Parazzini M, Sibella F, Lutman ME, Mishra S, Moulin A, Sliwinska-Kowalska M, Woznicka E, Politanski P, Zmyslony M, Thuroczy G, Molnár F, Kubinyi G, Tavartkiladze G, Bronyakin S, Uloziene I, Uloza V, Gradauskiene E, Ravazzani P. (2009). Effects of UMTS cellular phones on human hearing: Results of the European project “EMFnEAR”. Radiat Res. 172(2):244-251.

The results of the European Commission research project “Potential Adverse Effects of GSM Cellular Phones on Hearing” (GUARD project, 2002-2004) did not show any effect of GSM exposure on auditory system. Since the UMTS standard is replacing the GSM standard, there is a public concern regarding UMTS exposure. Therefore, the EMFnEAR project (“Exposure at UMTS Electromagnetic Fields: Study on Potential Adverse Effects on Hearing”) was established in 2004 to study possible effects of the UMTS-modulated electromagnetic fields on the auditory system of humans and animals.

In this paper, the authors describe the results of their analysis of data obtained within the EMFnEAR projects on human auditory function after a short-term exposure to radiofrequency (RF) radiation from UMTS mobile phones.

Participants were 134 healthy adults (73 women and 61 men; 18-30 years of age) with no hearing or ear disorders. Auditory function was assessed immediately before and immediately after the exposure to RF radiation using typical clinical tests for assessment of peripheral and central hearing function: hearing threshold level, distortion product otoacoustic emissions, contralateral suppression of transiently evoked otoacoustic emission and auditory evoked potential. The procedure was conducted twice: once with a real exposure and once with a sham exposure on separate days with the participant and the tester blind to the exposure condition. Auditory functions were measured only on the exposed ear. The exposure consisted of speech at a typical conversational level delivered through an earphone to one ear plus real or sham RF exposure produced by a mobile phone controlled by a computer. The maximum SAR in the cochlear region was 69 mW/kg.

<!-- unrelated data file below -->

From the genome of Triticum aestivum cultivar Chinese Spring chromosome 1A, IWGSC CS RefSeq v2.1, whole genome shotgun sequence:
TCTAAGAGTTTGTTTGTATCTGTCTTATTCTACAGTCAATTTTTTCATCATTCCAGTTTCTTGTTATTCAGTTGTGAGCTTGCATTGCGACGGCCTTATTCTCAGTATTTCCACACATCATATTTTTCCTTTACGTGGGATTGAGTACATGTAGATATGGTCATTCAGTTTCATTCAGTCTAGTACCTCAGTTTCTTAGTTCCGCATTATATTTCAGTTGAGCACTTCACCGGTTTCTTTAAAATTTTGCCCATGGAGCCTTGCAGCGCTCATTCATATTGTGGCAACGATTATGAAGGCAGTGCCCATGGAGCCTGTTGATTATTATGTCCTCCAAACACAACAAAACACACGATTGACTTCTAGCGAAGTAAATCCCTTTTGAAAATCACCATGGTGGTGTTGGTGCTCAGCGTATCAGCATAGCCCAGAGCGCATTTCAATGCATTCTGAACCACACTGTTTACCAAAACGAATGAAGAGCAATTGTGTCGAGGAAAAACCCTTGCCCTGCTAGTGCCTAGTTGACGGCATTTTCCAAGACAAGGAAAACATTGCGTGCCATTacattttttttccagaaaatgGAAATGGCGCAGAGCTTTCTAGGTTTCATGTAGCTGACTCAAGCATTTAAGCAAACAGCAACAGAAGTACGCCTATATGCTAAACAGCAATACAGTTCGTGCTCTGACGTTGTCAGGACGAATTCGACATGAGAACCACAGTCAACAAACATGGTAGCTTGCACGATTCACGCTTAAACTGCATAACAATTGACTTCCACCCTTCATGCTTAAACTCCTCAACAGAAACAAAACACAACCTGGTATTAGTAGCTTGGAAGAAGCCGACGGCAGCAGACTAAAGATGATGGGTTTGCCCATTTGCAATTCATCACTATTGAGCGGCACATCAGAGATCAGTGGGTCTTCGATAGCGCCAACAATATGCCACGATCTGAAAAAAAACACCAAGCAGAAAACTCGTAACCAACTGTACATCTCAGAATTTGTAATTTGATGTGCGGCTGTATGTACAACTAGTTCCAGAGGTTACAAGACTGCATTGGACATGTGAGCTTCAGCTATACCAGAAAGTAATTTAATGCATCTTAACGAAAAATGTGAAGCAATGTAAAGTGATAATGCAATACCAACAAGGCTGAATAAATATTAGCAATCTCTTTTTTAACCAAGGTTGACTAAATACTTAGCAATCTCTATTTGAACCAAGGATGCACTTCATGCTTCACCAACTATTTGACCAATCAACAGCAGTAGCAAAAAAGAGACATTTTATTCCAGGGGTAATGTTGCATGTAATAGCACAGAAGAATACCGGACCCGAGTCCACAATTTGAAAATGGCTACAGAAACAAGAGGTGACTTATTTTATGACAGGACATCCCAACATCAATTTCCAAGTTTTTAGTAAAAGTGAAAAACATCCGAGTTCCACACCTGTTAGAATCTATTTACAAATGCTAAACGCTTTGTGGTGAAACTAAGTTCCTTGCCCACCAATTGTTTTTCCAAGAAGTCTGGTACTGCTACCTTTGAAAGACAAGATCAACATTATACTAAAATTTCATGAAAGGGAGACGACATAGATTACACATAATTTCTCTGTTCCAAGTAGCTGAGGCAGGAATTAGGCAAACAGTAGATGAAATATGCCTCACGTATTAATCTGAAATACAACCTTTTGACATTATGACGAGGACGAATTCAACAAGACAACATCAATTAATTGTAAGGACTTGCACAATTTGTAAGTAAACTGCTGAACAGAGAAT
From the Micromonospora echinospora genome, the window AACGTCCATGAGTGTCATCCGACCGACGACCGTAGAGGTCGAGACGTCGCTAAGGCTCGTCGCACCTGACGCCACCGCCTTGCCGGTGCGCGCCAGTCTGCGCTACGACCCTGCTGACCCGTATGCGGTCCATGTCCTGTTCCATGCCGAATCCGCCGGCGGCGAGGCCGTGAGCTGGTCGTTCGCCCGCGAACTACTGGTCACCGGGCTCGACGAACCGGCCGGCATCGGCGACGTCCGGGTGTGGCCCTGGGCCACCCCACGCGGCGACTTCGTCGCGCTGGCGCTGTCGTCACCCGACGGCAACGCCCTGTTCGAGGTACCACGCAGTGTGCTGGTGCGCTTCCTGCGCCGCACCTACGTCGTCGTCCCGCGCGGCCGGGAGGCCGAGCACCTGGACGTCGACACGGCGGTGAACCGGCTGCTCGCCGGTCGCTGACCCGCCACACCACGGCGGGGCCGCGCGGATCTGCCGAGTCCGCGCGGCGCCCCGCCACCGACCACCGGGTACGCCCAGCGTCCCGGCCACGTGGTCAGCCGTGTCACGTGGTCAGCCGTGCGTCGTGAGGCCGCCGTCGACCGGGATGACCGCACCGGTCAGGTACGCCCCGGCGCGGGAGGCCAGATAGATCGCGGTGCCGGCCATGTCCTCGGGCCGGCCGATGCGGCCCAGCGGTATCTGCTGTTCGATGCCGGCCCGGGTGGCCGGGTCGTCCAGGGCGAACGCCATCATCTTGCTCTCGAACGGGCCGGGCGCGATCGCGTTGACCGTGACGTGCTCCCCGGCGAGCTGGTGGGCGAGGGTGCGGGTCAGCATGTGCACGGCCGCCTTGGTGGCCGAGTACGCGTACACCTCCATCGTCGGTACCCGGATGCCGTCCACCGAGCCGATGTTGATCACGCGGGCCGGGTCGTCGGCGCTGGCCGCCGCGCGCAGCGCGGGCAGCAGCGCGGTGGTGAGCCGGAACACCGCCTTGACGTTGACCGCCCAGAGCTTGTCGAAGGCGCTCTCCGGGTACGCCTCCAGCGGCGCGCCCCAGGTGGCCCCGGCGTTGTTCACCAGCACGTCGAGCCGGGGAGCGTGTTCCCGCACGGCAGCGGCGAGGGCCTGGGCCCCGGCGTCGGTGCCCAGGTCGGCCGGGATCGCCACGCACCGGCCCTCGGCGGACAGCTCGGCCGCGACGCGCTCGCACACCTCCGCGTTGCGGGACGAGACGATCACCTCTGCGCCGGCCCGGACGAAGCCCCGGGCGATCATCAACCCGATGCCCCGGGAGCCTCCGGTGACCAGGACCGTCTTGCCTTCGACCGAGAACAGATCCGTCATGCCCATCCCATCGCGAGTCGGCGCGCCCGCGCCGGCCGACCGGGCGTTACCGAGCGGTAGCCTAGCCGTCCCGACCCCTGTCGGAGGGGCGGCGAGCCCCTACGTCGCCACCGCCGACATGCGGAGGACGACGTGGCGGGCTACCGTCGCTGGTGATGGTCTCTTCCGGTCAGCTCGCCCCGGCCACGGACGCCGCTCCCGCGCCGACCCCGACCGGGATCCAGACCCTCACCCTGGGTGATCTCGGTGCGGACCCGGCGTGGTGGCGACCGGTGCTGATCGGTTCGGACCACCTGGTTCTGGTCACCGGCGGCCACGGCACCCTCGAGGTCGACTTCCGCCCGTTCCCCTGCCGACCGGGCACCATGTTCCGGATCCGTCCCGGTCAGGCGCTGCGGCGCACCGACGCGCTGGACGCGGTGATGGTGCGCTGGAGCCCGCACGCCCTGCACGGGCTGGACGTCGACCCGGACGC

There was a trend for an increase in hearing threshold level after a real 20-minute exposure compared to the sham exposure with two statistically significant differences: at 500 Hz and at the average of frequencies from 2 to 8 kHz. These differences became non-significant after correction for multiple comparisons. No significant differences were found for other audiological measures.

Interpretation and Conclusion
This is the first study on the possible effect of UMTS-modulated electromagnetic fields on the auditory system of humans. Although the presence of an effect of the short-term exposure on hearing threshold levels cannot be ruled out, the study does not provide sufficient evidence of adverse effects.

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